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Virginia’s Sam Hauser details life inside the NCAA Tournament bubble: Could be worse

sam hauser georgia tech
Sam Hauser had 22 points on 9-of-12 shooting to key Virginia’s 64-62 win over Georgia Tech in January. Photo courtesy Atlantic Coast Conference.

The biggest game, hopefully games, of the year are on the horizon, and Sam Hauser and his Virginia teammates spent the week getting ready for it in quarantine.

“We’ve been lucky enough to have a couple of individual shooting and conditioning sessions, but that’s pretty much it,” Hauser said, as the defending champs, under COVID-19 quarantine for a week, get ready for their first-round NCAA Tournament game with Ohio on Saturday night.

“Other than that, I mean, you know, you can go outside and dribble the ball a little bit, get some fresh air, because you know, quarantine is not not that fun. But we’re allowed to at least go and walk around, get some fresh air. So, just try to keep a basketball in hand as much as possible.”

Everybody else – literally, the other 67 teams – were able to get to Indianapolis starting Monday. Virginia won’t get to Indy until Friday, at which point the team will undergo another round of COVID-19 tests, and assuming they get good news during yet another quarantine on location, another ‘nother round of COVID-19 testing late Friday or in the wee hours of Saturday.

Then, maybe, a shootaround.

Then a game.

Could be worse.

“When we first heard the news that there was a positive it was, you didn’t really know how to feel. We didn’t know if our season was over, if we’re going to still have a chance to be able to play, and luckily enough, we’re going to have a chance to play, hopefully,” Hauser said, not wanting to jinx it, and then, watch as he tries to extract a positive out of the week in bubble wrap.

“You do get to rest up your body a little bit,” he said, “which I think is good, get your legs back underneath you. But um, yeah, I’m just really hopeful that we’ll be able to play this weekend.”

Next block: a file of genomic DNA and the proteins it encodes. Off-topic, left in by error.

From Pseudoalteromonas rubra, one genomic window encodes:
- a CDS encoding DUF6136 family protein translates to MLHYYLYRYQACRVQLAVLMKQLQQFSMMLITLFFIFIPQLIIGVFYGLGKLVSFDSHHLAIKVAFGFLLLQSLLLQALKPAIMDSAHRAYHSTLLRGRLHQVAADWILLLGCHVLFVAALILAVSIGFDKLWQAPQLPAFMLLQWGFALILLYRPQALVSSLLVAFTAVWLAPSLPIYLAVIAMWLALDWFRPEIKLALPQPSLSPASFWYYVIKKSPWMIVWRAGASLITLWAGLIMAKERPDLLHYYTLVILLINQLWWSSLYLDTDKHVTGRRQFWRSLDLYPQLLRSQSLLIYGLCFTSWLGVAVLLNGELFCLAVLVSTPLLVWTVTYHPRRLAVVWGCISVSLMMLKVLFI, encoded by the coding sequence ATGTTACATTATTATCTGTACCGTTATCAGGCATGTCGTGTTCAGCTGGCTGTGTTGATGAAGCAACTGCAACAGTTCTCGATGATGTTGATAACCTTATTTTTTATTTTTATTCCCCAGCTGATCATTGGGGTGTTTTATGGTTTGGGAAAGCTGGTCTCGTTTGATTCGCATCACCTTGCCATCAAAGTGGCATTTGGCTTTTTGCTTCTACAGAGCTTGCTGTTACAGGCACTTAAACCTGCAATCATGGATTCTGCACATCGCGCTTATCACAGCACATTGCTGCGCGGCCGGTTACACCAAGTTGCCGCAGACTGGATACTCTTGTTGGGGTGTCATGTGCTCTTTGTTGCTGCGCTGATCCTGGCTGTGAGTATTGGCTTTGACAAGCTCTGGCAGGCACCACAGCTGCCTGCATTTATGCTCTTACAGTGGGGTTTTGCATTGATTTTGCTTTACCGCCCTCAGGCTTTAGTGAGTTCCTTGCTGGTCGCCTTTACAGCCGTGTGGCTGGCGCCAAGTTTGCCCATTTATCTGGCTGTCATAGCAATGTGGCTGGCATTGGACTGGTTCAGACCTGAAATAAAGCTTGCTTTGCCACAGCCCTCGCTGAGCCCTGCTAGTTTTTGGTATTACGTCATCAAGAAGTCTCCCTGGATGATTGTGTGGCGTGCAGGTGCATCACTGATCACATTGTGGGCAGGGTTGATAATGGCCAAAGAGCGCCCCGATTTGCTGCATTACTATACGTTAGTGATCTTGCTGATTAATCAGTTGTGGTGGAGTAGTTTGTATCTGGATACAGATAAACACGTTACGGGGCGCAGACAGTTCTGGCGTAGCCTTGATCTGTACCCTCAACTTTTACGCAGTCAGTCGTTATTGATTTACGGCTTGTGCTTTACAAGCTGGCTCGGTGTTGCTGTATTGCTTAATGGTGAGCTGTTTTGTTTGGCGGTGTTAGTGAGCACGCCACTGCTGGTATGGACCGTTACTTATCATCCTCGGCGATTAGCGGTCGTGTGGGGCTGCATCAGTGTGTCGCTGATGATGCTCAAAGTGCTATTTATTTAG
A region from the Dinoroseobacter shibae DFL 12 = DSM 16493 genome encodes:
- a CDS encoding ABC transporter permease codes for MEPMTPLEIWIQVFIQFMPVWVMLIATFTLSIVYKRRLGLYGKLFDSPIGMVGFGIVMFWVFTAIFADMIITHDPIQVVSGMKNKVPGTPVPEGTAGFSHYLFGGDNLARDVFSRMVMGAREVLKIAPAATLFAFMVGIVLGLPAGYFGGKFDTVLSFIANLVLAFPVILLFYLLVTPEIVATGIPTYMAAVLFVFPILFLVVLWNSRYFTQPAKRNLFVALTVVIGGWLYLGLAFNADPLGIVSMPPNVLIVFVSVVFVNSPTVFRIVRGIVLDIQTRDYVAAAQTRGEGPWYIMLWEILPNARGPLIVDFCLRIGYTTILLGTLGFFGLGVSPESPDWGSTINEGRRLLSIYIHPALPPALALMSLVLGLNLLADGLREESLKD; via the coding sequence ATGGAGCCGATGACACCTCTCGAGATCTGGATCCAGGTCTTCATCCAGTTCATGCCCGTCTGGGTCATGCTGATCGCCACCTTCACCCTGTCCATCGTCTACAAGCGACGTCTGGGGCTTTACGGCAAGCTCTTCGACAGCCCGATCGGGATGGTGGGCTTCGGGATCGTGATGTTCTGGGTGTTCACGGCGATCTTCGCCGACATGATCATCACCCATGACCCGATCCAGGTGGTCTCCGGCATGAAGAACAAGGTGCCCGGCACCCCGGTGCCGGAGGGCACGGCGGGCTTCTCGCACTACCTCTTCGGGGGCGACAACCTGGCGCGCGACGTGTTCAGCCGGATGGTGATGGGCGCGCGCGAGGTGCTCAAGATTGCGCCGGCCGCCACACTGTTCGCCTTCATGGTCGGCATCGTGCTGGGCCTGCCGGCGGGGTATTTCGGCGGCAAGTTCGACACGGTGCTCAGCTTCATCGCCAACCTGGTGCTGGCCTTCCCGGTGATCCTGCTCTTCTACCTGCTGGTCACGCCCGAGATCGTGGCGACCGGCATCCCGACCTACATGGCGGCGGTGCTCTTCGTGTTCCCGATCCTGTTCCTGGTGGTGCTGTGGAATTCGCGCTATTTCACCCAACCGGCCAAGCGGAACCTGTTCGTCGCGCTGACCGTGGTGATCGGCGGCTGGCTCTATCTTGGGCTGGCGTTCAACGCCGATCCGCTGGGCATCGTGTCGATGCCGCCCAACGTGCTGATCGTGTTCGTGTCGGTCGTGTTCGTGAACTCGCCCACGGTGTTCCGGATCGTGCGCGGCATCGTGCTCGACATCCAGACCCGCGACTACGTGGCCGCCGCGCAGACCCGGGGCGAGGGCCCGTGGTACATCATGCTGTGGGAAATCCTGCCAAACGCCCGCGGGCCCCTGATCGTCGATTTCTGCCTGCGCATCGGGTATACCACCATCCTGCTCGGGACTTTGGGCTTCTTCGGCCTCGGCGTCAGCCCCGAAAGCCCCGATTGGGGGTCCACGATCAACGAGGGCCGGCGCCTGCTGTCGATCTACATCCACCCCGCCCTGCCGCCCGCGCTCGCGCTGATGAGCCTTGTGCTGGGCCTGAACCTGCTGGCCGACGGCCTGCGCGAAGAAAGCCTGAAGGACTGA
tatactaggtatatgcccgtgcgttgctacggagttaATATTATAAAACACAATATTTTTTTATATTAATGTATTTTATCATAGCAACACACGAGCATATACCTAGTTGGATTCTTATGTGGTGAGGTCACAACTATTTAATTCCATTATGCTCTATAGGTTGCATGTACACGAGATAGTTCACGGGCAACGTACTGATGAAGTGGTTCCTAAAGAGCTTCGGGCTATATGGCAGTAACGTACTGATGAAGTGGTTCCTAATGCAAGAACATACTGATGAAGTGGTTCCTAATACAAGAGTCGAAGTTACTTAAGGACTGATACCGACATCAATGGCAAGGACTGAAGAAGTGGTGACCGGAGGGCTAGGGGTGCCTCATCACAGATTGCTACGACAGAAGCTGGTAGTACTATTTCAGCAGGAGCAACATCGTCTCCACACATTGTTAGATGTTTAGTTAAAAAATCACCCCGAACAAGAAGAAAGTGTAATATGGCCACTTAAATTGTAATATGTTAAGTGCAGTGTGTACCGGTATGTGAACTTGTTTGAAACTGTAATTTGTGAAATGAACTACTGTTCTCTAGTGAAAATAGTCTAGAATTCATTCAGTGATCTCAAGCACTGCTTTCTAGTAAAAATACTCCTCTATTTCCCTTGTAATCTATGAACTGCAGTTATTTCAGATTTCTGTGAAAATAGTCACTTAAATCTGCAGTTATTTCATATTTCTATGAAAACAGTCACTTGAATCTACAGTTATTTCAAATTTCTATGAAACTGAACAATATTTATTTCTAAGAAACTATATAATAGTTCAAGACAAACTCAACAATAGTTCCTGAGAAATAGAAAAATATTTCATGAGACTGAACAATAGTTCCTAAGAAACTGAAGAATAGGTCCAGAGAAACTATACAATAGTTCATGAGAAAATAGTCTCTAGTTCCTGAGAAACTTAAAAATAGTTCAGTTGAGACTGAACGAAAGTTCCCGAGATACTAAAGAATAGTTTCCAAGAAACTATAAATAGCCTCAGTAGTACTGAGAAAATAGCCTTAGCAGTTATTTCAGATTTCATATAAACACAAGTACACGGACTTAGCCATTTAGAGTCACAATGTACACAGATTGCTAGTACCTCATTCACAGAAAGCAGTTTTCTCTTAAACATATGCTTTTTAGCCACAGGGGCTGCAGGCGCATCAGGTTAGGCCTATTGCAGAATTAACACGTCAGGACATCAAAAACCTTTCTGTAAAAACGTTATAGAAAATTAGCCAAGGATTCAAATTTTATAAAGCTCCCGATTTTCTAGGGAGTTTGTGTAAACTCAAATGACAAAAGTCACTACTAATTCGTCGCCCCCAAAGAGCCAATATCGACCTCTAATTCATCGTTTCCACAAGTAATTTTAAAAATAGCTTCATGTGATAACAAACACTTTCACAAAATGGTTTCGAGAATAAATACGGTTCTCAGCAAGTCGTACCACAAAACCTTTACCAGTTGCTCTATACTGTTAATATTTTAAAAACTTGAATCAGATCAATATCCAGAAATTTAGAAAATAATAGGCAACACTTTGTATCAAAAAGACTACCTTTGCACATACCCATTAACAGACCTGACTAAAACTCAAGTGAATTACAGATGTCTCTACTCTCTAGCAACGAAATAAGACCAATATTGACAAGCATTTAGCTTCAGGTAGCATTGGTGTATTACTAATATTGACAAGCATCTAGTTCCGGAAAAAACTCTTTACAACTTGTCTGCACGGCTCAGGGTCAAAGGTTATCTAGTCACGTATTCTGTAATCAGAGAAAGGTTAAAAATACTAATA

The week, in a nutshell: limited shooting and conditioning, some fresh air walks, dribbling a basketball – and zooms.

“Our team zooms over the last couple days, you know, we’ve tried to fill it with a lot of film and getting to know our opponent, so at least, you know, I hope our mental side is sharp,” Hauser said. “Physically, it’s going to be a little bit different. But I think at the end of the day, we’re just going to be grateful to be able to play. And once you step on the floor, I think, you know, I think guys would be ready to go.”

The team has kept up with each other using the technology of the day.

“I think just keeping in touch with each other, making sure everybody’s in good spirits, through text, FaceTime, Snapchat, whatever it is, video games, even. Just making sure everybody’s in high spirits as much as you can. That’s pretty much what we’ve been trying to do,” Hauser said.

To those of us on the outside, it seems like an odd way to get ready for a game, but for the student-athletes, they’ve been walking on these eggshells since the summer.

“Yeah, I think the whole year, there’s a lot of uncertainty. I mean, you didn’t even know if you’re going to be able to play a game until, like, you’re on the floor for warmups,” Hauser said. “No fans in the stands, you know, having to wear a mask when you come off the floor, social distancing, trying to stay out of grocery stores, restaurants, all that it’s, it’s been a lot different. You can’t really live a normal lifestyle. So, definitely remember this year forever, that’s for sure.”

Tony Bennett-coached teams aren’t good at feeling sorry for themselves. It’s not in the DNA to complain about having the ACC Tournament taken away, to have to sit in quarantine for days leading up to the NCAA Tournament, the pinnacle of a season that began with a return to Grounds in August, months of hard work, living in a bubble, coming down to two hours with basically no preparation.

“The first couple of days, you know, when we left the ACC Tournament, and then the day after that, it was, nobody knew what was going on,” Hauser said. “Like, we didn’t know if our season was done, if we’re going to have a chance. So, there was just, like, anxiety and a little bit of stress, I guess, from all that. But thankfully, we got some good news, that if we were able to test out this week, negative, we’d have a chance to play. So, I think everyone has been really optimistic and trying to try to take the quarantine as seriously as possible so we can have that chance.

“There’s just a lot of hope, and I think we have to keep that hope, but also try to have the mindset of like, we know we have a game to play, whether we know if we’re playing or not, we just got to have that mindset,” Hauser said. “I think if we can have that mindset, and do the things we’re supposed to do in quarantine, take the right actions, I think we’ll be alright. So I think it’s just, a lot of the mindset stuff right now is important, because we’re not able to do as much physically.”

Story by Chris Graham

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